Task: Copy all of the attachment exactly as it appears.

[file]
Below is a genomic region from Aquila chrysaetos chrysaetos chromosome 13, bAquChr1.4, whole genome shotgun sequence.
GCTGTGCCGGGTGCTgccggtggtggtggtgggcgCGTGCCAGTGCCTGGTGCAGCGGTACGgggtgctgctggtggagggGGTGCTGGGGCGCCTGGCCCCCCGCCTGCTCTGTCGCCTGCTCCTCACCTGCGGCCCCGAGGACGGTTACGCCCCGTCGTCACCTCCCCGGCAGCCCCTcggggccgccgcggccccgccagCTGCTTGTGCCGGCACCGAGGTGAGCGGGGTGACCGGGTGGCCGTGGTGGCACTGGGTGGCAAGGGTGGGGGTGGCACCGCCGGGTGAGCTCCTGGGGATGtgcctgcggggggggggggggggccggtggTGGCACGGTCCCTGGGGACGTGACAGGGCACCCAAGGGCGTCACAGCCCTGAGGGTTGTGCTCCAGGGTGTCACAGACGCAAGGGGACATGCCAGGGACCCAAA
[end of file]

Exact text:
Below is a genomic region from Aquila chrysaetos chrysaetos chromosome 13, bAquChr1.4, whole genome shotgun sequence.
GCTGTGCCGGGTGCTgccggtggtggtggtgggcgCGTGCCAGTGCCTGGTGCAGCGGTACGgggtgctgctggtggagggGGTGCTGGGGCGCCTGGCCCCCCGCCTGCTCTGTCGCCTGCTCCTCACCTGCGGCCCCGAGGACGGTTACGCCCCGTCGTCACCTCCCCGGCAGCCCCTcggggccgccgcggccccgccagCTGCTTGTGCCGGCACCGAGGTGAGCGGGGTGACCGGGTGGCCGTGGTGGCACTGGGTGGCAAGGGTGGGGGTGGCACCGCCGGGTGAGCTCCTGGGGATGtgcctgcggggggggggggggggccggtggTGGCACGGTCCCTGGGGACGTGACAGGGCACCCAAGGGCGTCACAGCCCTGAGGGTTGTGCTCCAGGGTGTCACAGACGCAAGGGGACATGCCAGGGACCCAAA